Syracuse started 8-0 in basketball, with upset wins against Florida and defending national champion Kansas to win the CBE Classic — and after a win against Virginia, they could boast wins over teams from the ACC, Big 12, and SEC. Even better, football coach Greg Robinson was finally fired after winning a total of 3 Big East games in 4 seasons.

December:
In the economic world, the bad news continued to fall like a winter storm as Santa Claus announced that he was laying off 14,000 elves — 26% of his total work force — and selling off the naming rights to Christmas in a sealed bid. When the process was completed, Christmas 2008 was officially renamed the Poulin Weed Eater Christmas, and “I\’m Dreaming of a White Poulin Weed Eater Christmas” became the theme song for the ad campaign rolling out the change.

In national politics, Illinois governor Rod Blagojevich was suspected of wrongdoing when his PayPal account was linked to a vacant Senate seat being offered at auction on eBay. He later elicited some sympathy when he revealed his only motivation was to raise enough money for a hair transplant. In international politics, the Somali Pirate crisis — which began in August, although no pirate commented on the lack of coverage here on Bweinh! — took a turn for the worst when it was confirmed that their numbers were bolstered by unemployed elves, vowing to “paint the skies red with the blood of ”˜The Great Santa,\’” should he attempt to deliver toys in the Middle East.

In sports, SU named a new football coach, and the basketball squad lost its first game of the year on a 60-foot buzzer-beating jumper. After a big win against Memphis on the road, they achieved a promising 12-1 start — but then junior guard Eric Devendorf was suspended for apparently slapping a female student on campus during a late-night argument. “Where have you gone, Joe DiMaggio? A nation turns its lonely eyes to you.”

In personal news, Bweinh! finally received some good news — included in the government bailout plan, the site obtained some Borders gift cards and merchandise, which were liberally distributed among the remaining employees at a scaled-down Christmas party at Trump Tower in NYC. Due to Congressional restrictions, we were not allowed to use the corporate jet to ferry Bweinh!tributors to the party, but a deal was worked out with Poulin to reimburse our airfare as long as we agreed to make the appropriate changes to any greetings extended during the holiday season.

So in that case, may I be the first to say: “Merry Poulin Weed Eater Christmas to all, and to all a good night!”

The Year in Review (Part Three)

12/19/2008, 10:00 am -- by | 6 Comments

Read part one and part two!

July:
In politics, the fireworks got started when Jesse Jackson was caught articulating his desire to emasculate Barack Obama for “speaking down to black people,” after Obama espoused personal responsibility in raising children. Perhaps Rev. Jackson’s desire for sterilization was just misplaced?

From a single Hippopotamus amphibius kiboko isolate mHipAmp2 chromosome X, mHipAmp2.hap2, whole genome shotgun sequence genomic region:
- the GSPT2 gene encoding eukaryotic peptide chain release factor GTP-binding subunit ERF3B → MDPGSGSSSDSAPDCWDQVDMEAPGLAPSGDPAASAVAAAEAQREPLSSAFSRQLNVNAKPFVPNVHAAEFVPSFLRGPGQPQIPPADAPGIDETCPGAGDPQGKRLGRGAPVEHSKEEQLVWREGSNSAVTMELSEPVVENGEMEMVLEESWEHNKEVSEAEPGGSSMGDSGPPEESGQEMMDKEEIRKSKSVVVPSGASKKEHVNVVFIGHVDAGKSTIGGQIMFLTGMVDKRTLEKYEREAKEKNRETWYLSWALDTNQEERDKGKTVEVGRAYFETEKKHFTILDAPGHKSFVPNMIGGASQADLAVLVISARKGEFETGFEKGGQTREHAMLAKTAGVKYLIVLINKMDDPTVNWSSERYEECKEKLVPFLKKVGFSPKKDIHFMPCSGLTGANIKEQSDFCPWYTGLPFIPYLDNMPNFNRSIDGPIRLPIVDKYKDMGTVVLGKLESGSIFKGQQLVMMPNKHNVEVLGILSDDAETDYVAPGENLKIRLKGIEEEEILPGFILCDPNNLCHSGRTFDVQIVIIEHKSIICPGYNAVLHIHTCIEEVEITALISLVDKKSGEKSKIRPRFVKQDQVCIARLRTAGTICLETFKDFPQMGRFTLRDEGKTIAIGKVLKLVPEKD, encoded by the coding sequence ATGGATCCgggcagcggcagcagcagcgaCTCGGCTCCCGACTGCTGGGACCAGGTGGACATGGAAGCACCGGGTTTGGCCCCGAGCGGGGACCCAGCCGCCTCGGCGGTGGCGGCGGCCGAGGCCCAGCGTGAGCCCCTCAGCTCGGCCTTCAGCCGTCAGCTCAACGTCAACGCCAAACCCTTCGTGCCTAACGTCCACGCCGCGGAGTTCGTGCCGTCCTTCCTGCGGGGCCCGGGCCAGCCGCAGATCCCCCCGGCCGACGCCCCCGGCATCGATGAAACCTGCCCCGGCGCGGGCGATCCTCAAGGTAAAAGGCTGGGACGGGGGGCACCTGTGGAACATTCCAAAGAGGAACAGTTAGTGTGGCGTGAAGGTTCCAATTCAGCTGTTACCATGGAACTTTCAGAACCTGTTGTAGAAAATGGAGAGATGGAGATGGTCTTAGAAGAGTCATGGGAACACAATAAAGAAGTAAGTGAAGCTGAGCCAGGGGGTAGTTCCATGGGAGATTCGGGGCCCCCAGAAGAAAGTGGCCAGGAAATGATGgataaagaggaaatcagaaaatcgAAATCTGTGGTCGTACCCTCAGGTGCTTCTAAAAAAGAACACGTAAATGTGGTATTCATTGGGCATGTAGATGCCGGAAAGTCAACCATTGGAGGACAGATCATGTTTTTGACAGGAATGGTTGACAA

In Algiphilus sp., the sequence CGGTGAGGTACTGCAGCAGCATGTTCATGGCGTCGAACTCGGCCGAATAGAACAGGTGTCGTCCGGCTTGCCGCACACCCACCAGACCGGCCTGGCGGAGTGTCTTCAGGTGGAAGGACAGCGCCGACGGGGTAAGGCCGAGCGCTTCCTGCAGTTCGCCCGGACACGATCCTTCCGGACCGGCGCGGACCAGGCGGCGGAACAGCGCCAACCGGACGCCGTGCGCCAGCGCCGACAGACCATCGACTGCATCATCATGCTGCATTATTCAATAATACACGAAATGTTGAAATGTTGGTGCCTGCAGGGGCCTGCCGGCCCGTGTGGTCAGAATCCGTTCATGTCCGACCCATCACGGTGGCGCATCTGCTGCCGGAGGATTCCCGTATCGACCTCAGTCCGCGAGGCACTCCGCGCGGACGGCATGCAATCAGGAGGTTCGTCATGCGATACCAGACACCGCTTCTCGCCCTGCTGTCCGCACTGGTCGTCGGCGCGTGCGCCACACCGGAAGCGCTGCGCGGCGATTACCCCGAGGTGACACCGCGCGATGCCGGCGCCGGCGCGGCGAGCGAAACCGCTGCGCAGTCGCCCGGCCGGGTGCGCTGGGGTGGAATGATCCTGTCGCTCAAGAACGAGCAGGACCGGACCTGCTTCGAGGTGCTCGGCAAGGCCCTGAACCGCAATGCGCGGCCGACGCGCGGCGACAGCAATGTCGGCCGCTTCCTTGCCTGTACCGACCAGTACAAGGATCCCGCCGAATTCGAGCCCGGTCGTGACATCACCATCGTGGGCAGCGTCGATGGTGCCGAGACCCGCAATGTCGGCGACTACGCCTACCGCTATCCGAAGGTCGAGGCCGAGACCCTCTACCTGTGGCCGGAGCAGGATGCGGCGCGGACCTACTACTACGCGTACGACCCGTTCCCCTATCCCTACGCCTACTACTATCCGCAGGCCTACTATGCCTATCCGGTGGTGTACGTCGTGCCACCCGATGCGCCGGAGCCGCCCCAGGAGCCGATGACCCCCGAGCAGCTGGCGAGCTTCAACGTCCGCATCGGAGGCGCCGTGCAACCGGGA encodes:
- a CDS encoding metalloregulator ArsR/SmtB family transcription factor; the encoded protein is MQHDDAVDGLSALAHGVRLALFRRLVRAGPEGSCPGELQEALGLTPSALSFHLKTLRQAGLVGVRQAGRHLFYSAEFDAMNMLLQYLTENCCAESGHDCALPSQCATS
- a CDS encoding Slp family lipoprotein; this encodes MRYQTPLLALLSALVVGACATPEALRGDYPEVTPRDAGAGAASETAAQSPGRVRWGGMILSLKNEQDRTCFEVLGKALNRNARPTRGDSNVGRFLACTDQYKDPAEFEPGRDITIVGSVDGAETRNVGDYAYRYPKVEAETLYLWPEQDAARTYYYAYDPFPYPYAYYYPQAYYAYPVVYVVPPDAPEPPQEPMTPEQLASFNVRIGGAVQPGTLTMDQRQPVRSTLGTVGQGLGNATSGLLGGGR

With the Democratic primary finally resolved, Obama began his heads-up match with John McCain by touring Europe, speaking to 200,000+ in Germany and wowing the various characters inhabiting the nation of France. Meanwhile, John McCain responded with lunch at a German restaurant in Berlin, Pennsylvania. A good indicator of things to come.

In entertainment news, the summer movie hits were Wall-E, a dark cartoon exploring the forbidden world of robot love, and the latest Batman movie (The Dark Knight), hyped to an epic level of anticipation after the accidental death of star Heath Ledger from a drug overdose. In the wrold of celebrities, baseball star Alex Rodriguez split with his wife after being romantically linked to himself — as well as rapidly fading pop diva Madonna — and star blogger Tom was involved in a late-night scuffle at an Arby\’s in Ithaca, New York, the first of many troubles during his sophomore season with Bweinh!

In personal news, Bweinh! CEO Steve Maxon and his entourage visited the Opelika office, as part of his whirlwind tour of all his U.S. facilities. Our grandkids came for two weeks and our kids all visited for the 4th — giving us a record 14 visitors in the month of July. Good times.

In sports news, Brett Favre un-retired again, and signed a sponsorship deal to promote The Mummy III. In baseball, Tampa Bay\’s Evan Longoria became the first rookie to be named All-Star MVP while starring in a TV series (Desperate Housewives) — and the WNBA has its first brawl, when Lisa Leslie of the L.A. Sparks shows up wearing the same earrings as an opposing player.

August:
As the dog days of August rolled in, the Republican party saw its first glimmer of hope in a dismal presidential race when Joe Biden was announced as Obama\’s running mate. He raised fresh questions about plagiarism when he began his nomination acceptance speech: “I am honored that Senator Kerry would choose me to be his running mate.”

In a further display of Russia\’s new friendliness, they invaded Georgia. Prime Minister Putin appeared at a press conference with President Dmitry “Winky” Medvedev, declaring that the rapid move to democracy has now progressed beyond the Russian border. In other news, John Edwards confessed to an affair, giving me yet another reason to dislike a man I never liked anyway.